How forMD is Improving Patient Care

How forMD is Improving Patient Care

Because of forMD, how orthopaedic surgeons will treat patients across the world is going to change for the better.

A few weeks ago at the International Consensus Meeting on periprostehtic joint infections, a gathering of the world’s experts finalized patient care guidelines that were created through forMD.  The International Consensus Meeting, held at Thomas Jefferson University on Thursday, Aug. 1, brought together the collective wisdom of 360 orthopaedic surgeons, infectious disease specialists, and PhD researchers in 80 countries.  Prior to the meeting, delegates were able to, by topic, share pertinent literature and discuss how best to treat and prevent joint infections.  At the meeting, delegates from over 6 continents discussed the documents that they had created on forMD and finalized them for publication.

For the past 6 months, forMD has been supporting the MusculoSkeletal Infection Society (MSIS) to make the International Consensus Meeting possible.  According to the American Medical Association, patient care guidelines are typically created over a 2-year process by small groups of physicians who are sometimes influenced by their own personal bias and conflicts of interest with industry.  The MSIS and its leadership, including President Javad Parvizi, MD and Professor of Orthopaedic Surgery at Thomas Jefferson University’s School of Medicine, wanted to not only democratize that process but also reduce the time it would take to create these documents.  But to establish a new, democratic process that involved the input of delegates from all corners of the world, would require a better way to communicate.

forMD provided the organization with a private community where its members could connect to colleagues across the globe and engage in rich debate about the best ways to treat and prevent joint infections.  When their work culminated in a two-day event in Philadelphia, these organization’s international experts were ready to finalize the documents.  In addition, they were able to take the process from 2 years down to 6 months.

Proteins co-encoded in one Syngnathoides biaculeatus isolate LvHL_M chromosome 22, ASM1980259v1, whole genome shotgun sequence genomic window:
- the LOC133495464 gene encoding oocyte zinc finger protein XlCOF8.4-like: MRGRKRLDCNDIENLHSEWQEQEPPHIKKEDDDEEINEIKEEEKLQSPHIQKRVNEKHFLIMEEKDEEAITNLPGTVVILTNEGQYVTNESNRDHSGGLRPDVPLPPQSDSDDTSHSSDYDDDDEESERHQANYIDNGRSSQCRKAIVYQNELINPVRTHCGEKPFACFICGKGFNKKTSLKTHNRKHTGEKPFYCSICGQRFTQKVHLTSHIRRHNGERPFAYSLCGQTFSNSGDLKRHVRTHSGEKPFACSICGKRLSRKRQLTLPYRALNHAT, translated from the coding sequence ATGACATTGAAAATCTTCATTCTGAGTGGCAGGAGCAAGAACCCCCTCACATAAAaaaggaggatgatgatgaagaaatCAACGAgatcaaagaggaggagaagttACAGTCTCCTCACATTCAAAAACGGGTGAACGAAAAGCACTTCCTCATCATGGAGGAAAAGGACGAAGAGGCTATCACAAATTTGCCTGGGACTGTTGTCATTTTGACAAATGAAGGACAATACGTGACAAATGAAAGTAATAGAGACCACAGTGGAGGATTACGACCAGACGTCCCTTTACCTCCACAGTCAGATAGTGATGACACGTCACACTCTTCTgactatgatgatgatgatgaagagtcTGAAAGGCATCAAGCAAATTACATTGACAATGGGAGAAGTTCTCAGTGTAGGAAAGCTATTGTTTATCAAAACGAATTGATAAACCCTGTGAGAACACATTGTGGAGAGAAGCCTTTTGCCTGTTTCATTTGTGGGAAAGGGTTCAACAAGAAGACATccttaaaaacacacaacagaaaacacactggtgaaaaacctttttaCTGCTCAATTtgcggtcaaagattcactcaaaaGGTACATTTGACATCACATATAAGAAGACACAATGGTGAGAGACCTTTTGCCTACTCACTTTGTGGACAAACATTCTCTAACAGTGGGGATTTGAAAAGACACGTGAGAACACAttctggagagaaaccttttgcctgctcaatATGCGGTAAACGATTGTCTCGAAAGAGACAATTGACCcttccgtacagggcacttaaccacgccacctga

“To our knowledge this is the first event of its kind,” said Mitchell Maltenfort, PhD researcher and statistician of the Rothman Institute.

Towards the end of the day’s events, Dr. Parvizi, one of the organizers of the event, stated that the documents would be most critical for community orthopedic surgeons to read, especially those who did not have the time or resources to attend national meetings and learn about new developments in joint infections.  When the events came to a close, I couldn’t help but feel as though we had reached a critical milestone for our company.

Since the inception of our company, my cofounders and I have been operating on a single, broad hypothesis.  Simply put, we posited that if you give doctors a secure online platform to collaborate, then they can solve problems quicker, accelerate the evolution of how medicine is practiced, and be better empowered to help patients.

Medical experts from nearly 50 countries attended last week's events

Medical experts from nearly 50 countries attended last week’s events

We’ve already received affirming feedback from some of our users.  One individual from the University of California at San Francisco, one of the top medical schools in the country, said that through forMD he could “solve problems in three hours that used to take 3 months.”  Even still, with so many challenges to overcome not only building a business, but also attempting to change the behavior of a very particular user type, it’s easy to feel doubt.

While opportunity in business often exists because current practices are inadequate, Howard Aiken, one of IBM’s original designers put it best:  “Don’t worry about people stealing your ideas. If your ideas are any good, you’ll have to ram them down people’s throats.” Changing how people live their day-to-day lives can be challenging.  Throughout that process of selling in our platform to physician-based organizations, I’ve often privately wondered to myself: are people just slow to adopt the worthwhile solution that forMD provides, or is the resistance to change we experience a sign that our hypothesis is incorrect?

This past week I had an important moment of validation for our company.  And better yet, we can now point a tangible way in which we’ve helped to advance the field of medicine.

Check out the opening remarks and mention of forMD from the event here.

About Greg Chang

Greg Chang
Greg is a columnist for AList Magazine and CEO and Cofounder of forMD, a private physician network. Previously he was Associate Director at Duke Orthopaedic Surgery. When he isn't trying to disrupt the health care space, Greg enjoys eating copious amounts of food, traveling to new places, and rooting for the Tar Heels.